Dear Sir / Madam
I am writing to you following the tragic death of Mrs Kim Briggs to ask for your help in highlighting the importance of cyclists adhering to the rules set out in The Highway Code and elsewhere.
Mrs Briggs died after a cyclist collided with her. The cyclist was riding a bicycle with a “fixed” rear wheel and without a front brake, making his bike illegal on the road.
The Highway Code clearly sets out rules for cyclists including on equipment, clothing and use of lanes and crossings. It states that every pedal cycle must have efficient brakes and meet the applicable legal requirements. The relevant sections are Rules for cyclists (59 to 82) and Annex 1: “You and your bicycle”.
These should be read alongside the more detailed information set out in the Pedal Cycles (Construction and Use) Regulations 1983 which make clear that in virtually all cases bikes must have independent front and rear braking systems, and that any bike with a “fixed” rear wheel must be equipped with a front brake. Failure to comply with these rules can result in verbal warnings, fixed penalty notices or formal prosecution.
I would encourage local authorities to highlight the rules for cyclists in the Highway Code to people who cycle in your local area, local companies which employ large numbers of cyclists and to other local employers who have large numbers of employees who cycle to work. The Highway Code is readily available digitally on GOV.UK, as an e-book, iPhone app and interactive CD-ROM.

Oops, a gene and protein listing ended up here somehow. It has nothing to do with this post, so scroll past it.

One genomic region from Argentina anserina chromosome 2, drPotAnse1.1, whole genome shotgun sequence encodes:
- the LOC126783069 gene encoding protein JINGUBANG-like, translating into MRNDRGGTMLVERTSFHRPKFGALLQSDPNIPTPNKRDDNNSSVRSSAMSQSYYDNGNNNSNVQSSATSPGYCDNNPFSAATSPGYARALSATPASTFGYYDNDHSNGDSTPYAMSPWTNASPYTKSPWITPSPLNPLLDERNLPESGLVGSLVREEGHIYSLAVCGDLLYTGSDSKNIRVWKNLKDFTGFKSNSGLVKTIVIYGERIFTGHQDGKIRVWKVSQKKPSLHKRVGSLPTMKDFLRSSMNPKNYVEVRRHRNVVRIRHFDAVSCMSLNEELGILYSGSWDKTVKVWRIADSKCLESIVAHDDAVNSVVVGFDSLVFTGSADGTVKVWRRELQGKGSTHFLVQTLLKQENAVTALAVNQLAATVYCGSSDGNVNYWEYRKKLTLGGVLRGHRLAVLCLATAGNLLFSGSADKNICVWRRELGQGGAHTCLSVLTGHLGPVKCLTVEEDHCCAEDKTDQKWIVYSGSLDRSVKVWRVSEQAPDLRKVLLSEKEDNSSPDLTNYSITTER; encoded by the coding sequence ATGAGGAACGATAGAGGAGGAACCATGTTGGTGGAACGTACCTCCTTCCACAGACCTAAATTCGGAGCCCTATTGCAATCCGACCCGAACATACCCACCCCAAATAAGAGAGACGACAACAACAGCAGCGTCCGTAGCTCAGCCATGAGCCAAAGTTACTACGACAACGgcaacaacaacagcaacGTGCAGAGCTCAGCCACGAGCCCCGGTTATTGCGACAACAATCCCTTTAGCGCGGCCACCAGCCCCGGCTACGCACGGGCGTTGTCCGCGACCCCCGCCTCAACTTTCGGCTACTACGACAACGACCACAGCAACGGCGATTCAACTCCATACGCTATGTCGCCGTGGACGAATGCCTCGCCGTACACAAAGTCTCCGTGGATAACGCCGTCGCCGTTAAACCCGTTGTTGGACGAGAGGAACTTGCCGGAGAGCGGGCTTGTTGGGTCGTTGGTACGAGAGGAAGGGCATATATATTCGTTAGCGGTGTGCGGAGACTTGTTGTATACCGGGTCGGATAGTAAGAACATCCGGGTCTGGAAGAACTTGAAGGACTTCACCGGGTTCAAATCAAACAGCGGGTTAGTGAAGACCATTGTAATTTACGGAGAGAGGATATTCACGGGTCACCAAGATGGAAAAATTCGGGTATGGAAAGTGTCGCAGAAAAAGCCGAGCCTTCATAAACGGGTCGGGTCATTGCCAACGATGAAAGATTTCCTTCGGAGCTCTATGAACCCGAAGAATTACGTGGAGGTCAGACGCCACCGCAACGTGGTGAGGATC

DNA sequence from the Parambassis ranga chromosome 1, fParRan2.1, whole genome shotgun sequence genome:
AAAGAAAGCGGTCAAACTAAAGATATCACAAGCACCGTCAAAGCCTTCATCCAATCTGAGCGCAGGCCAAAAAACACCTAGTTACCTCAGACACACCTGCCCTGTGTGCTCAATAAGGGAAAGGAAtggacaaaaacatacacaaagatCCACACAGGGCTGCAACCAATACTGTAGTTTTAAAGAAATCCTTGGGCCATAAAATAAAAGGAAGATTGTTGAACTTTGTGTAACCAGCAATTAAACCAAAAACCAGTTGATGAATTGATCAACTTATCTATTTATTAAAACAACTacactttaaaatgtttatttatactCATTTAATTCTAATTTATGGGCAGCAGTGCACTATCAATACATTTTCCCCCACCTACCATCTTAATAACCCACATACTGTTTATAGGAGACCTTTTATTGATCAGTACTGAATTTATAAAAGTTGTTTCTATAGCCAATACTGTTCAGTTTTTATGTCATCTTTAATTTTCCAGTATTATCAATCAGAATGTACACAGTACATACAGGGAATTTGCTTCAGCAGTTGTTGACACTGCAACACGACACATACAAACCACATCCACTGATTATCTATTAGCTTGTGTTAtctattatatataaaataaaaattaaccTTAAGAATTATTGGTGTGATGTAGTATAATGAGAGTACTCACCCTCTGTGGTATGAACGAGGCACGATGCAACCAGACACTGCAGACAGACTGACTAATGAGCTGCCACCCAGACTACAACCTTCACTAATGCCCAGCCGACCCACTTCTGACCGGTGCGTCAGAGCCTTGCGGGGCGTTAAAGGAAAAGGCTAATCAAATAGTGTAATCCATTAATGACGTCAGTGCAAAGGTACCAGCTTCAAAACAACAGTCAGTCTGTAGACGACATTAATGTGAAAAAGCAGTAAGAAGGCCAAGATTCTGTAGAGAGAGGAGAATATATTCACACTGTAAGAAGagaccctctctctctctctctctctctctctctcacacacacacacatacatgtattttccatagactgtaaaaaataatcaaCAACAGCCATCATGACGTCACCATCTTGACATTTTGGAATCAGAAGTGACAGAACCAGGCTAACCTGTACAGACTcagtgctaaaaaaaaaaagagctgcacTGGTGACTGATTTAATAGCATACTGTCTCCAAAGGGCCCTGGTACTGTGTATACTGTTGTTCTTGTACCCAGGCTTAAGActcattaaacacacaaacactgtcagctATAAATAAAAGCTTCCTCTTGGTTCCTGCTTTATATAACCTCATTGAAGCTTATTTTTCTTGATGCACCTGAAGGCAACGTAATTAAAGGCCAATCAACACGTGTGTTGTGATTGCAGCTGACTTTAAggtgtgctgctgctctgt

Of course, all road users are personally responsible for making sure that their knowledge of The Highway Code is up to date and that they use the road network in a safe and responsible manner. Although cycling is generally a safe activity, there are a number of collisions between cyclists and motorists each year and these can result in serious injury or death of the cyclist.
The Highway Code contains an section entitled “road users requiring extra care” which aims to educate and remind drivers of the needs of more vulnerable road users such as cyclists: https://www.gov.uk/road-users-requiring-extra-care-204-to-225.
I should highlight that there are slightly different rules on brakes for Electrically Assisted Pedal Cycles (EAPCs) when sold for use, or used, on a public road as set out in The Pedal Cycles (Construction and Use) Regulations 1983. The brakes must comply with paragraph 4.6.8 of British / European / International standard BS EN ISO 4210-2:20148, or any equivalent European standard, and be maintained in efficient working order. For information, an EAPC must be fitted with pedals that are capable of propelling it, the maximum continuous rated power of the electric motor must not exceed 250 Watts, and the electrical assistance must cut-off when the vehicle reaches 15.5 mph. An information sheet on these vehicles is available at: https://www.gov.uk/government/uploads/system/uploads/attachment_data/file/482015/electrically-assisted-pedal-cycles.pdf
Britain has some of the safest roads in the world and I am determined to keep them that way for all road users. We will be looking at ways to highlight the key information in The Highway Code and have just published a quick reference guide for cyclists (https://twitter.com/THINKgovuk/status/901109909768609792) highlighting the requirements for a roadworthy bike.
I would appreciate your support in working together in emphasizing this important road safety message.
JESSE NORMAN, MP
Parliamentary Under Secretary of State